The more I think about it the more I think you and Paul Graf are somewhat alike. I think what GB did was irresponsible. They needed to decide how much power the boat needed. Establish an acceptable range of hp required and choose a pair of engines and one single engine that matched that requirement. Lets say the requirement was 200 ( I think it should have been ). The twins would get two 100hp engines and the singles would get one 200hp engine. Both boats would go just about exactly the same speed and burn about exactly the same fuel but most importantly the boat would go foreward at the speed it was designed to go. A much better level of engine loading would also result. As to your hp/load calculations ... need to do it all over again. When you say your'e at 1700 rpm producing 60hp your'e not realiezing that that 60hp is measured at full throttle. All the points along a hp curve are maximum power numbers at that rpm. To get to 60hp at 1700rpm you would need to over prop your boat untill you had 1700rpm at WOT. Sounds like your'e only at a 30 to 40% load to me.
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PS Did you see that big seaplane? Beautiful high volume floats too.
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Old 02-06-2008, 11:51 PM   #18
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Eric---


I'm quoting the rpm/hp figures from the graph in the engine operations manual. Wide open throttle of the Ford Lehman 120 is 120 hp @ 2400 rpm. 1600 rpm is actually about 70 hp, not the 60 hp I had quoted before. I've attached the graph. I downloaded it from the GB site and sharpened it up as best I could in Photoshop. The numbers are not the easiest to make out but I think the key items are decipherable. I believe the RPM figures across the bottom are 800, 1200, 1600, 2000, and 2400. The brake horsepower figures up the side are 45, 65, 85, 105, and 125. But I'll check this against the same graph in our own engine manual on the boat this weekend.

I'm sorry, but I can't make any sense out of your statement that to get 60 hp out of the FL120 I have to turn it at 1700 rpm at wide-open throttle. I'm not saying your statement is incorrect, but it runs counter to every calculation of power I have ever encountered in vehicles, planes, and boats. Perhaps someone else on the forum can reinforce what you are saying and word it in a way I can understand.

I do agree with your theory that a twin-engine boat can have smaller engines than the same boat with a single engine. However, don't forget that the GB's semi-planing hull can be driven at considerably higher speeds than its calculated hull speed. But to do it, you need a fair amount of power. Putting in two of the same kind of engine that was used in the single gave the boat the power it needed to go faster than if it had just the one engine.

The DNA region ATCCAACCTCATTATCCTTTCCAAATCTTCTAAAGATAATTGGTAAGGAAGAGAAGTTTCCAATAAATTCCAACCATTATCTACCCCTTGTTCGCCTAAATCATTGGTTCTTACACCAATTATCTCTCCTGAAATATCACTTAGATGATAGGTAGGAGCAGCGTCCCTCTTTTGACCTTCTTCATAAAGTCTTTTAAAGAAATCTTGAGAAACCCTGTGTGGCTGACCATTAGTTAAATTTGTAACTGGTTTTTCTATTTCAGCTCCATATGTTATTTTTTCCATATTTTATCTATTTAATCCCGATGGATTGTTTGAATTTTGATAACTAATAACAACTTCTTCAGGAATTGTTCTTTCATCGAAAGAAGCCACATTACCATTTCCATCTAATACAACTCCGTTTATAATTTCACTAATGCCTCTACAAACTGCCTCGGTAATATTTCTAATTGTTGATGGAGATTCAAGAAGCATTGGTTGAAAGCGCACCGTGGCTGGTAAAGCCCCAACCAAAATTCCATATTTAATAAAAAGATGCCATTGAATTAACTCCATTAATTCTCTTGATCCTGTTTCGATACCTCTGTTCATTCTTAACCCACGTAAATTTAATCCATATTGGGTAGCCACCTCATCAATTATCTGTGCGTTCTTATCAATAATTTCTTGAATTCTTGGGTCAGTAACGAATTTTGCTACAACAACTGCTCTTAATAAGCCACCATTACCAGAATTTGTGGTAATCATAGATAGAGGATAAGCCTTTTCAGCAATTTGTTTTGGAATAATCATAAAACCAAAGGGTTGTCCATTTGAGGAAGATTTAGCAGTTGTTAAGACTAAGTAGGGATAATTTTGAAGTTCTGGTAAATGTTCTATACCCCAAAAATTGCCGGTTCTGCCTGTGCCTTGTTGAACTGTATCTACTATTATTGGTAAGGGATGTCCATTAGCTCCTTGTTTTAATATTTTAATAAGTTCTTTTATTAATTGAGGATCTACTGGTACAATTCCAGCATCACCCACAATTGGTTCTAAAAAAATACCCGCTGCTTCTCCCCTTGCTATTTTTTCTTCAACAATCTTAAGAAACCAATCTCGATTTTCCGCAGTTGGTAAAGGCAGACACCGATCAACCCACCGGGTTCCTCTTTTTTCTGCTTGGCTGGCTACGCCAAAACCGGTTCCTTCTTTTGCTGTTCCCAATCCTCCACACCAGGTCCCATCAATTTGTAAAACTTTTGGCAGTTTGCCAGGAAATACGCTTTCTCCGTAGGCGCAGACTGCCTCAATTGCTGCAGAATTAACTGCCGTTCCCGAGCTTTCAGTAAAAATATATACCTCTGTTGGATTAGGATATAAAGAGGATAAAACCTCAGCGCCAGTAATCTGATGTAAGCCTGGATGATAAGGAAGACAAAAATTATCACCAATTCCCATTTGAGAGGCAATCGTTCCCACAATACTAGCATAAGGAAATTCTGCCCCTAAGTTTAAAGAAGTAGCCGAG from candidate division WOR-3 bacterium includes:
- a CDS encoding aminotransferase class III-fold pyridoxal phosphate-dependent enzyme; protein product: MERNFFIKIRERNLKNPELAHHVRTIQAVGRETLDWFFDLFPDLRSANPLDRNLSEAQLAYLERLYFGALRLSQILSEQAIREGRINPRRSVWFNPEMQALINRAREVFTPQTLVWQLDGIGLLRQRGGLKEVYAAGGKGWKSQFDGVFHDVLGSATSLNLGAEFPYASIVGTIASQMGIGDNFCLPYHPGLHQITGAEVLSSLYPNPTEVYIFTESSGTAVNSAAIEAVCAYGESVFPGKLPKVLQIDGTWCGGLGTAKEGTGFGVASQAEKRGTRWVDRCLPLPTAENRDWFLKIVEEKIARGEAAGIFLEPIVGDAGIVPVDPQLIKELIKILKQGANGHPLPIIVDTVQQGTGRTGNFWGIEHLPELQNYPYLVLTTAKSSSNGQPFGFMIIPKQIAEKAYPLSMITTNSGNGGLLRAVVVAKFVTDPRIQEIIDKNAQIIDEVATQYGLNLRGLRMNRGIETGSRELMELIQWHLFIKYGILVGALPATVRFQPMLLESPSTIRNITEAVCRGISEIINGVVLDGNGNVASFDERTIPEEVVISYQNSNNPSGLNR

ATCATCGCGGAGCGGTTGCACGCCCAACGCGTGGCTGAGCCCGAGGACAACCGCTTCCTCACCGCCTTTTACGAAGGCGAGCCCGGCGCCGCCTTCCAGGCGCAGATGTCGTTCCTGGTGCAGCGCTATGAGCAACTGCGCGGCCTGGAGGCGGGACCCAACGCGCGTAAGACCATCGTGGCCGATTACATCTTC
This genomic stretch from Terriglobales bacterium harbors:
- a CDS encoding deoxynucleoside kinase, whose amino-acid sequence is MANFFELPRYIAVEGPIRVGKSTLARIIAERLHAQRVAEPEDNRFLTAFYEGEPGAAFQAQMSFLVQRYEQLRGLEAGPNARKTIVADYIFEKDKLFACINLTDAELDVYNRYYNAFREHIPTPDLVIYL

There are also some manufacturing and after-sales support issues that played a role. Using a common engine across the product line reduces costs, reduces parts inventory, simplifies some of the vessel systems, and so on.

And it's important to keep in mind when this was done. Fuel cost wasn't an issue in the 60s, 70s, 80s, and most of the 90s. Boats were not built with twin engines with any sort of economy in mind. They were built with twin engines so they would have more power and go faster than the same boat with one engine. Easier maneuverability was a bonus, but basically you put in more engines so you could go faster, or power a heavier boat, or whatever. And there is a sizable segment of the market that believes--- rightly or wrongly--- that a twin-engine boat will get them to where they want to go more reliably than a single-engine boat.

So in the context of the time and of what many of their customers wanted, I don't think American Marine (GB), or any of the other boat manufacturers who did the same thing, were irresponsible. They were simply producing what a large segment of the boating market wanted--- and still wants--- which was faster, more powerful boats. A good case in point is today, on the GB owners forum, there is a fellow who is contemplating the purchase of a 1985 GB42. This particular boat is fitted with two Cat 3208 diesels One of his stated requirements is that whatever trawler he buys, it has to be able to cruise at 16 knots. The hull speed of the GB42 is somewhere between 8 and 9 knots (I forget the HS formula). But with this amount of power, it will semi-plane along at 16 knots all day.* At 8 knots the boat burns 10 gph, at 16 knots it burns 30 gph. Now you and I can question whether what this guy wants to do makes any sense, but regardless. he is representative of what today is still a significant segment of the boat-buying market.

For a displacement boat, or a boat that is intended to be operated very economically, excess speed is no longer part of the equation. So if the desire is to have two engines for redundancy or maneuverability, then it could make sense to do exactly as you describe and either use one engine that produces x-power or two smaller engines that together produce the same x-power. I think one example of this philosophy is the Great Harbor 37. The CEO of the company makes no bones about his belief that twin engines is the only way to go, so he meets his economy objectives by using two fairly small diesels.




-- Edited by Marin at 02:11, 2008-02-07
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Old 02-07-2008, 03:50 AM   #19
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What you have posted is the max hp & max torque graph for the engine.

You will need to overlay a STD PROP HP , absorbing graph to see what percentage of the aviliable hp is used at any specific rpm.

The closer to full throttle at ANY rpm you are , usually the more efficient the engine is.

Usually proping for 2400 will be less than 50% power at 1800.

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Old 02-07-2008, 08:47 AM   #20
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Marin I think you'll find that 120 HP is actually at 2500 RPM not 2400. That info is found at the top of the graph just underneath the header info.

It says:

1 BS overload - max BHP 120@ 2500 RPM - Max torque 280 Lbs. Ft. @ 1600 RPM
2 BS rating - max BHP 108 @ 2500 RPM - Max torque 252 Lbs. Ft. @ 1600 RPM


Down at the bottom of the page it adds:

Deductions for a 4 blade 18" dia fan

Engine RPM 1500 1800 2000 2500
HP Deductions 1.5 2.5 3.5 7.0


Is this the STD Prop HP that FF is referring to?


Ken